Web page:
Defining peacebuilding… part 1

One of the questions that appears in our weekly reports is, “How is your definition of peacebuilding changing?” It’s hard to answer, because I didn’t have a definition of peacebuilding to start — how would I know if it was changing or not? I began asking people during the course of my research in South Africa and have had various responses from practitioners in the field of peacebuilding and development; I’d be interested to know what my colleagues and other practitioners have found similar or different.

Peacebuilding v. Conflict Resolution

When I explain to people the research that we are conducting this summer, I find myself using the term “conflict resolution” when I get quizzical looks about sport and “peacebuilding”. But conflict resolution and peacebuilding aren’t the same, and though I’m not sure I could define peacebuilding in definitive terms, I have a few suspicions:

1.    Peacebuilding is long-term.
2.    Peacebuilding is broad-based, holistic.
3.    Peacebuilding is sustainable.
4.    Peacebuilding is grassroots.
5.    Peacebuilding is collaborative.
6.    Violence, instability and insecurity are the enemies of peace.

In a context

There are different impediments to peace in different contexts, but I imagine peaceful communities have many things in common. In other words, successful peacebuilding might look similar in different places. In the South African context, as I have mentioned briefly before, there are many factors that lead to violence and instability. However, even these differ from community to community. Drug abuse, socioeconomic disparity, poverty, segregation – these lead to crime, violence and psychologically destructive outcomes. I recently met with a life-long practitioner of peacebuilding at the University of Cape Town Centre for Conflict Resolution, and she confirmed what I already suspected – the real drivers of conflict in much of South Africa are material, socio-economic, and psychological. To paraphrase her thought – when people are hungry, have no access to water, or proper sanitation, when kids grow up on streets where fighting is the norm and gunshots and gang fights break the silence of the night, what hope is there to break the cycle of violence?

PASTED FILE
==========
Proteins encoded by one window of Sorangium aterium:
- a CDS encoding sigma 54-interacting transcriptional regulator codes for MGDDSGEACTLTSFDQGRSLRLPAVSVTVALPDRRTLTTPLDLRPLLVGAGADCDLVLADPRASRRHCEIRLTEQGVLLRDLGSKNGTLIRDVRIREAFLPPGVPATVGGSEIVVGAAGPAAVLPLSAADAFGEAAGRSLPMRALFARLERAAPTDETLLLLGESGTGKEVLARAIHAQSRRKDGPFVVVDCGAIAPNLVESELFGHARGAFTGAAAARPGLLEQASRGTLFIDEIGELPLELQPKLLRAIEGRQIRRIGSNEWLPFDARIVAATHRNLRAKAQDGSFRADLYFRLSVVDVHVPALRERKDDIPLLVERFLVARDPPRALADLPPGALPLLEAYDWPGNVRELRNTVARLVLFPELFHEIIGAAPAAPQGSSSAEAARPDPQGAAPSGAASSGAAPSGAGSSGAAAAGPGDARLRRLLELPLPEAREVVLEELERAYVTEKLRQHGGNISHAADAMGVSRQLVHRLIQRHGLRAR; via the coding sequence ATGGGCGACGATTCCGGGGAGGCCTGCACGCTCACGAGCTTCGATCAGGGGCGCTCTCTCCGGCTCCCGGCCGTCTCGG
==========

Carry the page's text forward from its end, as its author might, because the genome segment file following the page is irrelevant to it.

What unites the organizations that I have visited in South Africa is a common vision of what a more peaceful society would look like. Kids would finish school because they felt invested and saw more opportunity with an education than without. Men and women would interact on terms of mutual respect and equality. Having knowledge of safe-sex practices would actually have an influence on people’s behavior. The psychological damage of growing up in unsafe conditions would not push kids to do or sell drugs. And economic opportunities after primary school would exist such that kids could escape the poverty and insecurity that defined their childhoods. As my friend at the Centre for Conflict Resolution bluntly said, we are not there yet. But South Africa is a society in transformation, and “its time will come”.

At what level?

Peacebuilding can occur at different levels of society: between individuals, within families, communities or neighborhoods, cities, provinces, nations and even between nations. Practitioners of peacebuilding of course cannot be expected to tackle all of these levels at all times, but certainly we must be aware that peace at one level cannot be sustained without peace at another. Karl Voysey at Soccer4Hope reminded me of this fact when he explained that you must target the micro, meso or macro levels of society. Mediation between individuals and negotiations between heads of state are manifestations along the spectrum of peacebuilding. Should one take primacy over another? Is there a level that is most important as a target of peacebuilding initiatives?